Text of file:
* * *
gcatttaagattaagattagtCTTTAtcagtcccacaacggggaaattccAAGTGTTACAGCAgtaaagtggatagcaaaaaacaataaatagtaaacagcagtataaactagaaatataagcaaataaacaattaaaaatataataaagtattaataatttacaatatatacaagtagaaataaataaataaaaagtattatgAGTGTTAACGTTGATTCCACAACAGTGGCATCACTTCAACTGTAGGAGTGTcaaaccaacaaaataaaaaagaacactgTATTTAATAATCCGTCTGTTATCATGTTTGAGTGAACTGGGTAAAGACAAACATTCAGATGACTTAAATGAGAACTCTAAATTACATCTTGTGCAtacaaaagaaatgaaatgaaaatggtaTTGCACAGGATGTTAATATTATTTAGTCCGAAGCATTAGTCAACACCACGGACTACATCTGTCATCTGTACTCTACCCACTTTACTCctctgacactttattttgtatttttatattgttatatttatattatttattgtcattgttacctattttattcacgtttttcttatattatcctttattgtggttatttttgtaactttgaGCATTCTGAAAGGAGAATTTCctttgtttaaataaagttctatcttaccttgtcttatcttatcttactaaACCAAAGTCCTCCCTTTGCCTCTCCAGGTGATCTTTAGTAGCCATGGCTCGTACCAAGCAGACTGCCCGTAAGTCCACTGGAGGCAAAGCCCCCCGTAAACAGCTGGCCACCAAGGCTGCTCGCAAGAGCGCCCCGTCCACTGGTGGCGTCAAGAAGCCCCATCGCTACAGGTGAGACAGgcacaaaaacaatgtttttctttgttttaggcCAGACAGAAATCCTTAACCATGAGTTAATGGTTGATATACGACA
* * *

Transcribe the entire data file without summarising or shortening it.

gcatttaagattaagattagtCTTTAtcagtcccacaacggggaaattccAAGTGTTACAGCAgtaaagtggatagcaaaaaacaataaatagtaaacagcagtataaactagaaatataagcaaataaacaattaaaaatataataaagtattaataatttacaatatatacaagtagaaataaataaataaaaagtattatgAGTGTTAACGTTGATTCCACAACAGTGGCATCACTTCAACTGTAGGAGTGTcaaaccaacaaaataaaaaagaacactgTATTTAATAATCCGTCTGTTATCATGTTTGAGTGAACTGGGTAAAGACAAACATTCAGATGACTTAAATGAGAACTCTAAATTACATCTTGTGCAtacaaaagaaatgaaatgaaaatggtaTTGCACAGGATGTTAATATTATTTAGTCCGAAGCATTAGTCAACACCACGGACTACATCTGTCATCTGTACTCTACCCACTTTACTCctctgacactttattttgtatttttatattgttatatttatattatttattgtcattgttacctattttattcacgtttttcttatattatcctttattgtggttatttttgtaactttgaGCATTCTGAAAGGAGAATTTCctttgtttaaataaagttctatcttaccttgtcttatcttatcttactaaACCAAAGTCCTCCCTTTGCCTCTCCAGGTGATCTTTAGTAGCCATGGCTCGTACCAAGCAGACTGCCCGTAAGTCCACTGGAGGCAAAGCCCCCCGTAAACAGCTGGCCACCAAGGCTGCTCGCAAGAGCGCCCCGTCCACTGGTGGCGTCAAGAAGCCCCATCGCTACAGGTGAGACAGgcacaaaaacaatgtttttctttgttttaggcCAGACAGAAATCCTTAACCATGAGTTAATGGTTGATATACGACA